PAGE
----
It's Wednesday night, late, nearly two weeks ago. For some reason, we've been out in the middle of the week and are both laughing.
There is something sticking out of our ridiculously inappropriate letterbox. It's the kind of mailbox where our mailman actually has to bend letters to squeeze them in. Been the death of many a fancy wedding invitation.
So I tug the sheaf of mail and out tumbles the catalogues for chemists I'll never visit and Thai restaurants about 30 kilometres from where I live. And a letter addressed to me. It's the only addressed mail in the entire bundle. The insignia looks familiar; and I think, that's strange. I've already had a mammogram this year.
I've already had a mammogram. By the time I tear open the thickish letter, I've rewritten my future; and I'm not laughing any more.
The letter tells me that as a result of my mammogram, I need to come in for another one. Believe me, I am pretty good at this medical stuff. If you come from a family with the kind of track record mine has, you go for check-ups when you are meant to go for check-ups. There's never been a diagnostic tool I haven't used. Again, the letter tells me that as a result of my mammogram, I need to come in for another one. And there are bright yellow lines of highlighter through key passages. The time. The date. The place.
Somehow, the night passes. As soon as I can make the call to the clinic, I do. I think 8am is too early but at 8.30am, someone picks up the phone. I'm hardly listening, my heart is beating so hard. The saliva in my mouth is sour as lemons. The next available appointment is the one that's already on the letter. There is nothing sooner. I think she says that the majority of people who get this letter end up being in the clear. Then I think she says that the majority of people who get this letter end up with cancer. There is blood thudding in my ears. No wonder I can't hear what she says.
And when I get off the phone, I have absolutely no idea what she said except that I would have to wait until 9.05am, July 26. They'd ring me if a vacancy came up - but that would be very unlikely. People don't cancel these appointments.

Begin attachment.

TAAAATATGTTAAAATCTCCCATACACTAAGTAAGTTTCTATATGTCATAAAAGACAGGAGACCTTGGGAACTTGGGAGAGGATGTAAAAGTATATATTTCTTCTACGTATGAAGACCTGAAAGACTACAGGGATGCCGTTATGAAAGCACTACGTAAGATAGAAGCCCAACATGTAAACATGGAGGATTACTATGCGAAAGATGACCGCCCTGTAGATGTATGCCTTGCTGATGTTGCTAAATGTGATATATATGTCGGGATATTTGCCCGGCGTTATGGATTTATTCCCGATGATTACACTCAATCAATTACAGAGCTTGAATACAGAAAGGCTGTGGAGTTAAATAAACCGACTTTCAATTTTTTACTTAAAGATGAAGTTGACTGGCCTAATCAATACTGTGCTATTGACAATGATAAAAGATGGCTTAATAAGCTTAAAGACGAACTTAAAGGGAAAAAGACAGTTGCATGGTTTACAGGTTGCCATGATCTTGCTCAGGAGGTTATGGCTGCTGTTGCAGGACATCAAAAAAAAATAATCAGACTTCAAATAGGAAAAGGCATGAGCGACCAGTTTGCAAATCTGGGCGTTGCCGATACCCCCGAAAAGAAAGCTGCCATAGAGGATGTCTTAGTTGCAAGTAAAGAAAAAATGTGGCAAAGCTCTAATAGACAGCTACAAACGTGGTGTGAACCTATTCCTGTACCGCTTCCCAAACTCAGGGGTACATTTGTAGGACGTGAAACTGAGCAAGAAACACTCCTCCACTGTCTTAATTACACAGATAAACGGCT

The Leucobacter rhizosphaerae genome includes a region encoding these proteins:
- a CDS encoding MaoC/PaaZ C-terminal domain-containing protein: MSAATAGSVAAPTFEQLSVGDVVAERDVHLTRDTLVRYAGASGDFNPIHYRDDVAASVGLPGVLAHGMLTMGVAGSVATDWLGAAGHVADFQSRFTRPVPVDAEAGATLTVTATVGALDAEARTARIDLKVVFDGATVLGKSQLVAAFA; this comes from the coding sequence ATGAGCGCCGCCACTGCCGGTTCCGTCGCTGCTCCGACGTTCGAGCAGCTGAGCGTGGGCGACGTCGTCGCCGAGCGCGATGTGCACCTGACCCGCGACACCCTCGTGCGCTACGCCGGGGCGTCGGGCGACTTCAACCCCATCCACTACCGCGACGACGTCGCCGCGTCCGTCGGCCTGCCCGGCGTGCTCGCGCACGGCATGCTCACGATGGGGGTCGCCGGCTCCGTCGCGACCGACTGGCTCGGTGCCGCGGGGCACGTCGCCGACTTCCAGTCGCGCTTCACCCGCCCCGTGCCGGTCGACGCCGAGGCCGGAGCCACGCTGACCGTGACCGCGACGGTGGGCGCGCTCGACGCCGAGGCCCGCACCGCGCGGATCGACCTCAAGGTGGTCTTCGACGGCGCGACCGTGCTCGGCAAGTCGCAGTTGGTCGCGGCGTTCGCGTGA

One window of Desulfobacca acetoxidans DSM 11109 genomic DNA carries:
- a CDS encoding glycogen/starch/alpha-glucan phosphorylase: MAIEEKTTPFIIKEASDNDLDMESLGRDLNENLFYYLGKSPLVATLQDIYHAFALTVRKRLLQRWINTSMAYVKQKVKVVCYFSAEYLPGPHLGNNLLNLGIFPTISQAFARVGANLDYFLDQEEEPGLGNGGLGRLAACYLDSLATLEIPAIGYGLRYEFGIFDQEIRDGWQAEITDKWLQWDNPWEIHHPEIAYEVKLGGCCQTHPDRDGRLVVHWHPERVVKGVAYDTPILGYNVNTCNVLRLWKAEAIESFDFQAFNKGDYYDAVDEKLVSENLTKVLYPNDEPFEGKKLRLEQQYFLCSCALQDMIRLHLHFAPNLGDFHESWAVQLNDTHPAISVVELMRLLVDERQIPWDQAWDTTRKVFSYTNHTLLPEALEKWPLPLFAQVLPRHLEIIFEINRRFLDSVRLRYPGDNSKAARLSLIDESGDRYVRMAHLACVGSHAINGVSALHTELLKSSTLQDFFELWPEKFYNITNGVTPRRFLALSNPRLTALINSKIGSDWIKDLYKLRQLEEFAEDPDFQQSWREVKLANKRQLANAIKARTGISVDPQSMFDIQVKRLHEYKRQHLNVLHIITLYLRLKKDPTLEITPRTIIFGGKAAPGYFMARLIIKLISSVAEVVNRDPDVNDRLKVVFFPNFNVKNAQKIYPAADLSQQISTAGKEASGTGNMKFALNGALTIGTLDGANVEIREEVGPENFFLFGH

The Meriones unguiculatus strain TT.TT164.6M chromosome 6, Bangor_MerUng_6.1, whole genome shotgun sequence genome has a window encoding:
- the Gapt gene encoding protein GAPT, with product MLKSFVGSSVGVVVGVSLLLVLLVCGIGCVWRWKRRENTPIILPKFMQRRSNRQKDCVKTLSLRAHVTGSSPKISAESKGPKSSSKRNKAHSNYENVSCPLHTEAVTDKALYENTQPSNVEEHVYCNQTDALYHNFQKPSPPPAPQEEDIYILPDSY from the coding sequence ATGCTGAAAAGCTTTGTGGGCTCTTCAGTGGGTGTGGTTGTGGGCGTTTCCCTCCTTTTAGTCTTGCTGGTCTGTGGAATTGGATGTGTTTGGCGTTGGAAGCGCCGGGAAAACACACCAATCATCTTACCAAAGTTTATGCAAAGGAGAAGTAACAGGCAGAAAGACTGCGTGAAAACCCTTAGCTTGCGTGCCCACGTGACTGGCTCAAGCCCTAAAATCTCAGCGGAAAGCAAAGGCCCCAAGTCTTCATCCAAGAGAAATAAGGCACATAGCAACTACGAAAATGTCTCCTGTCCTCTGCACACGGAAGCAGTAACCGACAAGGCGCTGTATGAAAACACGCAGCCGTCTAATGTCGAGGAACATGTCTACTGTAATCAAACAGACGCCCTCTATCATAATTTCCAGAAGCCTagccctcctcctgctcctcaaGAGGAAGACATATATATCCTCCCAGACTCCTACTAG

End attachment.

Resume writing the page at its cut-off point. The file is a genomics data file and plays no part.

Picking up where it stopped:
Did I sleep over those days? Astonishingly, yes. Did I talk to all and sundry. Astonishingly, no. I'm never private but this one time. In advance, I decide to take the day off work. Whatever happens.
I am at the clinic at 8.55am and I expect that it will be like all my other mammograms. It's not. A woman takes me into a separate office and tells me that I may have three procedures. The mammogram. An ultrasound. A biopsy.
And I hear the word biopsy and my legs turn to jelly and my vagina feels like it's falling out. Look, I say to whoever is making deals about my life, look, I'm not ready. As if you could ever be ready.
Move one: the new mammogram. I took photos of the last one because I have few inhibitions but I have no urge to take photos this time. It's over quickly. I ask the radiographer what she can see. She smiles but says she is no expert. I go to a waiting room. There are a dozen women in striped hospital gowns. Our breasts, our troublesome breasts, keep escaping, one wardrobe malfunction at a time. Some come and some go. Some tears. Mine, too.
A small neat woman calls my name and I follow. She is a breast physician who will be conducting my ultrasound examination. I lie on my back while she covers my left breast in runny cold gel.
And there is nothing to see. She can't find anything at all but I'm crying hot tears. She also says she's looked at the mammogram images of mine since 2007 and my breast tissue looks the same.
I leap up from the examination table with my breast still covered with glue; and maybe I looked too abandoned, too happy. She says: ''Don't forget to come back in two years.'' So it's not a leave pass forever. It's not a Get Out of Jail Free card. This week. This month. It's this time.
I leave the clinic and make sure I don't let anyone see my tears but others are crying too. And I hope to God it's for the same reason I am. Have you ignored your mammogram letter? Have you? Of course it's not pleasant. Your breast is smooshed. But it won't kill you.
If you haven't had a mammogram this time, go do it. It buys you more time.